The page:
Immigrants want faster permission to work. So do Mass. leaders and businesses

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Musette Jean-Pierre, an immigrant from Haiti, inspects a hat on the factory floor of the New Bedford-based company Ahead. As she awaits her immigration hearing, she was granted authorization to work. (Jesse Costa/WBUR)

The factory floor of the New Bedford-based company Ahead is as big as an airplane hangar. On a recent morning, it hummed with machines stitching colorful logos onto golf hats, jerseys and windbreakers, generating a racket like a passing freight train.

Musette Jean-Pierre, a recent immigrant from Haiti, helps process orders, ensuring the hats are properly finished before she packs them in clear, plastic bags. She said she fled Haiti’s political and economic turmoil in 2015 for Brazil and arrived in Massachusetts a year ago with her husband and two children.

While she awaits her immigration hearing, Jean-Pierre and her husband applied for and received authorization to work, which allowed them to move out of a shelter and into their own rental in New Bedford.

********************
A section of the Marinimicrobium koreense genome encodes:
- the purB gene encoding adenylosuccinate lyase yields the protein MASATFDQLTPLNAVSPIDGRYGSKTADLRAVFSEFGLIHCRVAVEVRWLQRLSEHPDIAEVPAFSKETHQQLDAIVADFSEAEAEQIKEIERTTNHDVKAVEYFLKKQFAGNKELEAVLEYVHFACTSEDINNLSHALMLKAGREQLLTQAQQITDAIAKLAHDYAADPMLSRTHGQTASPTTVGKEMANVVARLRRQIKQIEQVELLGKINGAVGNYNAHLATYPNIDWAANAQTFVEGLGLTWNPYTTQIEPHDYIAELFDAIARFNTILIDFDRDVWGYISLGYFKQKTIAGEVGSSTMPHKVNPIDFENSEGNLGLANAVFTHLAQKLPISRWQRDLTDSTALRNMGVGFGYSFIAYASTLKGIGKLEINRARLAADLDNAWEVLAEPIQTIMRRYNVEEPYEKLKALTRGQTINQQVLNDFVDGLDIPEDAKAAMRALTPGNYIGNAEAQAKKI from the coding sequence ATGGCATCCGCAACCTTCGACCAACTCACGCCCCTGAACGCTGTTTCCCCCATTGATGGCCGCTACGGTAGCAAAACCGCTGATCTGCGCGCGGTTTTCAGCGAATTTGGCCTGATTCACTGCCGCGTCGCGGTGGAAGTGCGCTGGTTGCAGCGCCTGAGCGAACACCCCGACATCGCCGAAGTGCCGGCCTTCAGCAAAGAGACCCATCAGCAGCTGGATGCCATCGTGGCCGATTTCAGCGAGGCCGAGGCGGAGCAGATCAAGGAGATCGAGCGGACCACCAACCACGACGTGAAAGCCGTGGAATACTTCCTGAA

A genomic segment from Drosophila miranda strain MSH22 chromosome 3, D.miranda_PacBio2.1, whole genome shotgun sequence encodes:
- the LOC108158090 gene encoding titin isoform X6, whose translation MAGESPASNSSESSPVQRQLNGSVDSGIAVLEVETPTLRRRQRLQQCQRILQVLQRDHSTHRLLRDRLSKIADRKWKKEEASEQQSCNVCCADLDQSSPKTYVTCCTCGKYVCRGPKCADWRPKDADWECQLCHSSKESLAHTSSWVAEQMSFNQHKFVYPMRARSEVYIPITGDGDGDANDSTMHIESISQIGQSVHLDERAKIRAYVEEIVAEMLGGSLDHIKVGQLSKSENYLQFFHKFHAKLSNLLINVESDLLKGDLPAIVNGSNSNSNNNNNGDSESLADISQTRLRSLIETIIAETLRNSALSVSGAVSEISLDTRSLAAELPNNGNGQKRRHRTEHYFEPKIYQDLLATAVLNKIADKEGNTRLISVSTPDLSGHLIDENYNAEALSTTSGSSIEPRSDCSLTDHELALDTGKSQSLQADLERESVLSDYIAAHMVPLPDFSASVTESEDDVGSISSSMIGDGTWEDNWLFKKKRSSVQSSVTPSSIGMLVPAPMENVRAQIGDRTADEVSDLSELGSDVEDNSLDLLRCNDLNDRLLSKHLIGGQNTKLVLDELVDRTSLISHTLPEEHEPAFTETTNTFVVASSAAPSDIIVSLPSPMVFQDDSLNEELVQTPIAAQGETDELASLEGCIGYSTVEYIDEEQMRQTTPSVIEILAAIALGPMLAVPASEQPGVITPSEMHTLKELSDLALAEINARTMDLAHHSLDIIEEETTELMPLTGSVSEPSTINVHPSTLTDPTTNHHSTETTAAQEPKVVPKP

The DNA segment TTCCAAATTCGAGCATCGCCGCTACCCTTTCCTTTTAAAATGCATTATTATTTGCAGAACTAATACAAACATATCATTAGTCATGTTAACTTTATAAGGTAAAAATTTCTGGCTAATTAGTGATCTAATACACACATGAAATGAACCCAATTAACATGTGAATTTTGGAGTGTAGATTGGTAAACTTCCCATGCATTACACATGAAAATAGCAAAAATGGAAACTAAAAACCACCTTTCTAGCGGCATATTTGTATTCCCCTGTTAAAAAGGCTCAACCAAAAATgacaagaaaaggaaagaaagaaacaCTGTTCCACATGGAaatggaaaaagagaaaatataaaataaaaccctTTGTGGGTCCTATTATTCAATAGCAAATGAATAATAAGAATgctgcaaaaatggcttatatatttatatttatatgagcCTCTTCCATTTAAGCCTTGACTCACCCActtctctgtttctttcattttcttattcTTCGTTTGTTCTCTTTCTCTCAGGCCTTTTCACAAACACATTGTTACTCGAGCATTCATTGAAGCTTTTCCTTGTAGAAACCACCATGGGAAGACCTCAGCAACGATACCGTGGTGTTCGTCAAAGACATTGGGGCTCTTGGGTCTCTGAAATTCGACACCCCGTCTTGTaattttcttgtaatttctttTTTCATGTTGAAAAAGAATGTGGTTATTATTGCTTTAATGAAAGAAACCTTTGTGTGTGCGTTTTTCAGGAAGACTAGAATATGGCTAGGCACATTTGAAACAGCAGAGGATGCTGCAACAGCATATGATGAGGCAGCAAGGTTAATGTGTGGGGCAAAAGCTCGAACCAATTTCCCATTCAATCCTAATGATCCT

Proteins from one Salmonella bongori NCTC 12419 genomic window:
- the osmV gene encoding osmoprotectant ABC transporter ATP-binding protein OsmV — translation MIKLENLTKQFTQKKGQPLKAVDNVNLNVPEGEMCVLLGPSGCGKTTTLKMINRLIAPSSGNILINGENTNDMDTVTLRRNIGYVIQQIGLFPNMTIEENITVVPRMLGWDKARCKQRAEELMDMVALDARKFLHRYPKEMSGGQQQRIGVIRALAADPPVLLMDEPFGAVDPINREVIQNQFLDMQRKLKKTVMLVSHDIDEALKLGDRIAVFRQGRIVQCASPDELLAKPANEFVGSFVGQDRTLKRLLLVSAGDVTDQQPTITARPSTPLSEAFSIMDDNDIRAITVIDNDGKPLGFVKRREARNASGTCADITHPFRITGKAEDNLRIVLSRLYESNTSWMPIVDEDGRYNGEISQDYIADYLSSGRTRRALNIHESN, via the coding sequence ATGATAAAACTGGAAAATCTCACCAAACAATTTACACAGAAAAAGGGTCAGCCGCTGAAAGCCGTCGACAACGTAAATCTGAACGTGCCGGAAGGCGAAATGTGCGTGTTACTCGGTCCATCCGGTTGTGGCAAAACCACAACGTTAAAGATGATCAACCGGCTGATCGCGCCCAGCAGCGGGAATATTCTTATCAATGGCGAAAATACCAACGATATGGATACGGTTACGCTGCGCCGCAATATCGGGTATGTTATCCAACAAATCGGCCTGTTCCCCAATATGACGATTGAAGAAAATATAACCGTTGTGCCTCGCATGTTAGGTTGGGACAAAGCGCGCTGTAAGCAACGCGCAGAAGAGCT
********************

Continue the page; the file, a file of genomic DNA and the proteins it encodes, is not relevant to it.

“I want a lot of things for my future,” Jean-Pierre, 40, said through an interpreter. “But I’m going to start slowly, step by step, until I get there.”

Ahead employs about 200 people, 60 of whom work in the manufacturing facility, and who are predominantly immigrants. Some have been here for years, while others, like Jean-Pierre, have just arrived. Like many Massachusetts companies, Ahead is glad to have them. It’s an economic reality that’s often missed in the political debate as more immigrants arrive in the state.

The production team at Ahead is made up of workers from Haiti, Brazil, Portugal, Guatemala and Colombia. “That’s what America is all about,” according to Gorete Silvia, a production supervisor, who said that with golf season heating up, the factory will soon be operating six days a week. “We’re always busy,” she said.

Musette Jean-Pierre packs a box of hats to be shipped off to customers. (Jesse Costa/WBUR)
Musette Jean-Pierre packs a box of hats to be shipped off to customers. (Jesse Costa/WBUR)

The recent wave of migrants from the southern border is putting financial pressure on many states, including Massachusetts. State officials and advocates for immigrants say one key to relieving that pressure is to speed up the path to work. Work authorization not only helps the migrants, but also helps companies like Ahead, which need workers.